Google AdSense is Updating its Policies for Chrome Browser on July 9
Despite a few of us love ads on websites (some work in advertising, some find it funny, and some useful), advertisement is what fostered Internet development. The companies that treated it right became, for example, Google. AdSense is the system that made the Google we know, and Chrome is the way Google offered us for interacting with the Internet.
So when Google updates the principles of relationships between its ad system and its web browser, it concerns to most Internet users.
What You Have to Know
To keep the balance between active advertisement and quality content, Google tracks the way sites use ads. They should correspond with the sites you visit and your history; that’s what Google is about. But there are types to hate often, including pop-up ads, inappropriate content, or just ads that have nothing to do with pages you read. Let alone ads that, sweet as a siren’s voice, call you to dangerous sites. These annoy us; these don’t work. So Google keeps some of its countless eyes on ads.
In July 2019 it introduces the new policy of displaying ads in Chrome. Here are the core principles of it, based on Better Ads Standards. That’s the name of the policy developed by Coalition for Better Ads, and Google is in. BAS lists 12 types of ads that users can consider inappropriate – four types for desktop experience and eight ones for mobile devices. The list includes pop-ups, video ads with sounds that play automatically, prestitial ads with countdown, flashing animation, and so on. In addition to that, ad density should be less than 30% of the entire page content. No wonder that mobile list is twice as long as that for desktops, not mentioning the data required to display these unnecessary ads.
The owners of the sites that attract people using the ads will have to agree with it, and they should make their ads compatible with BAS. Google will notify all of them, starting from July 9. If the ads remain inappropriate or abusive, Google has the right to block it. Maybe other browsers will still display these ads, but not Chrome.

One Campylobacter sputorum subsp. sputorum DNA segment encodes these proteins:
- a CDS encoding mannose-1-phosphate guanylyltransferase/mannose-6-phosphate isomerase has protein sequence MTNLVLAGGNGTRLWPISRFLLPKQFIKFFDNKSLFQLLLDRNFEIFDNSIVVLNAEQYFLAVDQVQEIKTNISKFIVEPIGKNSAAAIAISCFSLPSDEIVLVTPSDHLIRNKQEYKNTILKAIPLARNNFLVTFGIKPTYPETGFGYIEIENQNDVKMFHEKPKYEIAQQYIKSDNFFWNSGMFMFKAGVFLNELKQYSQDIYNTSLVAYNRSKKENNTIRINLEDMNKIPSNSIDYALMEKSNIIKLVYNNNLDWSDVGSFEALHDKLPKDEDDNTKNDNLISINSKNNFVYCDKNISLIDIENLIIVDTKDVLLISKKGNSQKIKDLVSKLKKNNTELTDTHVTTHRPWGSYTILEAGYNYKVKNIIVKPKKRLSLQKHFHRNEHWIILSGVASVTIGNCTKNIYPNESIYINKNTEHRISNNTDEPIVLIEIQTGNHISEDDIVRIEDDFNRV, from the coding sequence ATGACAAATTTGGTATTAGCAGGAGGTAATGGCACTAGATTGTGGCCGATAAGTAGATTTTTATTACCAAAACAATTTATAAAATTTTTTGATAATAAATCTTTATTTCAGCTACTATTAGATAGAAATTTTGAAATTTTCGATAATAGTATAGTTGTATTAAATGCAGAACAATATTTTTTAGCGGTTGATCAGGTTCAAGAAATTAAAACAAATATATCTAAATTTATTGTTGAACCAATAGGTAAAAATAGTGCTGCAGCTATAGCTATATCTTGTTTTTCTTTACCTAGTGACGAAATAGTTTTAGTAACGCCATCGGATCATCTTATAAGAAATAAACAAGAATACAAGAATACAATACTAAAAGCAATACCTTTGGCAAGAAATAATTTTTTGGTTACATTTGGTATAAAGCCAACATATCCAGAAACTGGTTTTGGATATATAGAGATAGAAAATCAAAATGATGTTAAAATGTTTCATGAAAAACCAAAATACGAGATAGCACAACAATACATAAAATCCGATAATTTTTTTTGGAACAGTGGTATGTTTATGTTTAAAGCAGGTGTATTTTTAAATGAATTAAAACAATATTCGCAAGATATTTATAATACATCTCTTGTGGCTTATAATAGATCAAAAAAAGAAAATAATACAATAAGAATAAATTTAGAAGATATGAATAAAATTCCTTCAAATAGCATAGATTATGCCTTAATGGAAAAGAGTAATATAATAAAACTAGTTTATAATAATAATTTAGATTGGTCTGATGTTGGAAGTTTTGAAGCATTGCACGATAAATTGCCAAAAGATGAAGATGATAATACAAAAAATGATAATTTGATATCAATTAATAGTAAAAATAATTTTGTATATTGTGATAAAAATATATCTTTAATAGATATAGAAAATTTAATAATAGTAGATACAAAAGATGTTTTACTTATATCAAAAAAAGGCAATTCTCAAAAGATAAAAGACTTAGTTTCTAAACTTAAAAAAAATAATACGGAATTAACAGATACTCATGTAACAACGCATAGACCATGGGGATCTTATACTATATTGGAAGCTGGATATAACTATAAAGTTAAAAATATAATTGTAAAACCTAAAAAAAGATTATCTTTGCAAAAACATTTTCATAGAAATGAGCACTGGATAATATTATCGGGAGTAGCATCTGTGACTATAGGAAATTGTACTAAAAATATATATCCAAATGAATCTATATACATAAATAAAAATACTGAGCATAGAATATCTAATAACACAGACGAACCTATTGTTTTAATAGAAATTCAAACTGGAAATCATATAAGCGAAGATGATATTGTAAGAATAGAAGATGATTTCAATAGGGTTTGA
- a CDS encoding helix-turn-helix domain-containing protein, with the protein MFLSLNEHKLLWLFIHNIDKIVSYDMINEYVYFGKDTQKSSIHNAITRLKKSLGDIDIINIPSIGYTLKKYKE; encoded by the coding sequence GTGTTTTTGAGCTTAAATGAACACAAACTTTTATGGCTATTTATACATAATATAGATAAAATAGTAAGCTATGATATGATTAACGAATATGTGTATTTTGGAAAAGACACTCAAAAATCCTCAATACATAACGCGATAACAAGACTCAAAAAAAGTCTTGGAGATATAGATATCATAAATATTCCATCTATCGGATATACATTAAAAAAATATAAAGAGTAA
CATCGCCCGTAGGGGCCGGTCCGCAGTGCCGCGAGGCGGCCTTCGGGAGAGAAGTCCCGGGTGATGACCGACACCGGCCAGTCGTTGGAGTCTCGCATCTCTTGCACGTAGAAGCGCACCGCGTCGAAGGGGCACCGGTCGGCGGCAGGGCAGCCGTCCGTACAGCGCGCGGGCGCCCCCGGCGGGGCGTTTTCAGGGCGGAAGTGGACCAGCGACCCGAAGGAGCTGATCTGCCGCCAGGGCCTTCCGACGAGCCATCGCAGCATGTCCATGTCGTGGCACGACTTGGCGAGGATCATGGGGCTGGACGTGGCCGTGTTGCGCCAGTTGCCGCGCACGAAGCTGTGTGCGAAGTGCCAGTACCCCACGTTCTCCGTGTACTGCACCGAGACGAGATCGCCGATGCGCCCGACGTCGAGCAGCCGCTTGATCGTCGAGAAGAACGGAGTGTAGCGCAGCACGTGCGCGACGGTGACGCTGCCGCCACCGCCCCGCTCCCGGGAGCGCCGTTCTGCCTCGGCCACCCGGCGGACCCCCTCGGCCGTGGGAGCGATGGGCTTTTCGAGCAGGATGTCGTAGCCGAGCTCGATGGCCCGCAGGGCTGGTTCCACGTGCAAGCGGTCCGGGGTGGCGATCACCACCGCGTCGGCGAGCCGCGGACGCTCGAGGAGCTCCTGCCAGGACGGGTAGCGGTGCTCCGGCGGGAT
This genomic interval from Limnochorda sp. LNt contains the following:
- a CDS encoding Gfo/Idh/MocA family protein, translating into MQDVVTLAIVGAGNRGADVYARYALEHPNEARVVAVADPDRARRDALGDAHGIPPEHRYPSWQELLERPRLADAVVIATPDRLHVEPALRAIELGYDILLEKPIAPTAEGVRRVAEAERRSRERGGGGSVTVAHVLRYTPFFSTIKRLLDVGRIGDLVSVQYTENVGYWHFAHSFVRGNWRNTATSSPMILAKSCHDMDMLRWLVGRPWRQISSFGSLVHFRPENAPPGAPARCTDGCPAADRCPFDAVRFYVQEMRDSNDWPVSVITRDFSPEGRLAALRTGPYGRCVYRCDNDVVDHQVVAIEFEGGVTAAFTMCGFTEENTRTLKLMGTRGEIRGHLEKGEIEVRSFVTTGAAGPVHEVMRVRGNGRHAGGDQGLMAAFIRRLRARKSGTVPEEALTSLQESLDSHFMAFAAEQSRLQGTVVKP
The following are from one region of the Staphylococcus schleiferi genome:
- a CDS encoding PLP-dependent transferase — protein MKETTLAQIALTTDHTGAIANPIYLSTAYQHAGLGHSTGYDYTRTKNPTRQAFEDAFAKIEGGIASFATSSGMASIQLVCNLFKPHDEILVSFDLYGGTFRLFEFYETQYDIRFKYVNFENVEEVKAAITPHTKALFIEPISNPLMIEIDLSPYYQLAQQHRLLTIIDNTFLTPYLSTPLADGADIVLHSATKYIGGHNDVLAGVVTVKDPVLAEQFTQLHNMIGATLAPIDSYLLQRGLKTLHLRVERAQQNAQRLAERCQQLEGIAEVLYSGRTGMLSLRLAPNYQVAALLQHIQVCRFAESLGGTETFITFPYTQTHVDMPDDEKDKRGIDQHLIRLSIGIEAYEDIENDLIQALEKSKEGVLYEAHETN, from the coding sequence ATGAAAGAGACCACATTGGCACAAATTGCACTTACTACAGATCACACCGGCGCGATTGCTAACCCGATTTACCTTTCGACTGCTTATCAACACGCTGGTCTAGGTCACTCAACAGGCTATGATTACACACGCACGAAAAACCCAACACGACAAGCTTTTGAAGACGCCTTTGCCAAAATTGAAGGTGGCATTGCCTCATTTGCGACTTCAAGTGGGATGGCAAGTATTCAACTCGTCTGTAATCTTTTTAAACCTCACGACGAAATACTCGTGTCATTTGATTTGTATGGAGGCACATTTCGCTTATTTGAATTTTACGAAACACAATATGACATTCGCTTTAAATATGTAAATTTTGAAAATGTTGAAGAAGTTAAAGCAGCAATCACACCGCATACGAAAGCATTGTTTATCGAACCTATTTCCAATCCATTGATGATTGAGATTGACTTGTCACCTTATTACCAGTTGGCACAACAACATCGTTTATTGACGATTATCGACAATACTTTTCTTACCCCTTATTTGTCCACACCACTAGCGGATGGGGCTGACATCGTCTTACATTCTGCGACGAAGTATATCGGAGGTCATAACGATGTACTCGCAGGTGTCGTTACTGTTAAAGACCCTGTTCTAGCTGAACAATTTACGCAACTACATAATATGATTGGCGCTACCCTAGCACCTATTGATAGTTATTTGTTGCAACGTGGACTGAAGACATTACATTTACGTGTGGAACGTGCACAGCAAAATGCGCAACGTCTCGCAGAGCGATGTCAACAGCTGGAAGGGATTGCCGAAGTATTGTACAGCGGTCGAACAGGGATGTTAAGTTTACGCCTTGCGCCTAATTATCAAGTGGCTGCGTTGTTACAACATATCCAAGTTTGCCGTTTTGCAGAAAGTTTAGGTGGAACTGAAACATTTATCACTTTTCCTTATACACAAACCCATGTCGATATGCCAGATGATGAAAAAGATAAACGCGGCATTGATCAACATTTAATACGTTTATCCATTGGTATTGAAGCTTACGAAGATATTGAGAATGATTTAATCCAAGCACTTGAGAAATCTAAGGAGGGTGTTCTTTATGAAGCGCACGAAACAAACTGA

Since July 9, Chrome in both desktop and mobile versions will support Better Ads Standards. If it detects an ad listed in it, it will block it automatically. Site owners will be able to check whether their sites are down or their ads have been blocked. If they think their ads were blocked incorrectly, they can request removal from the blacklist with the generic AdSense dashboard.
Users will be able to unblock ads too. If you think that a certain ad doesn’t do any abuse or doesn’t annoy you personally, you can use browser settings to restore ads on the site. To do this, you need to:
- open Settings and click/tap Advanced Settings;
- go to “Privacy and Security” section;
- select “Site Settings”;
- find the “Ads” option and enable it by switching to “Allowed”.
We think most of us will hardly need this option unless you want to see the blocker work and need to compare “before” and “after”. Still, Google enables this, so we tell you.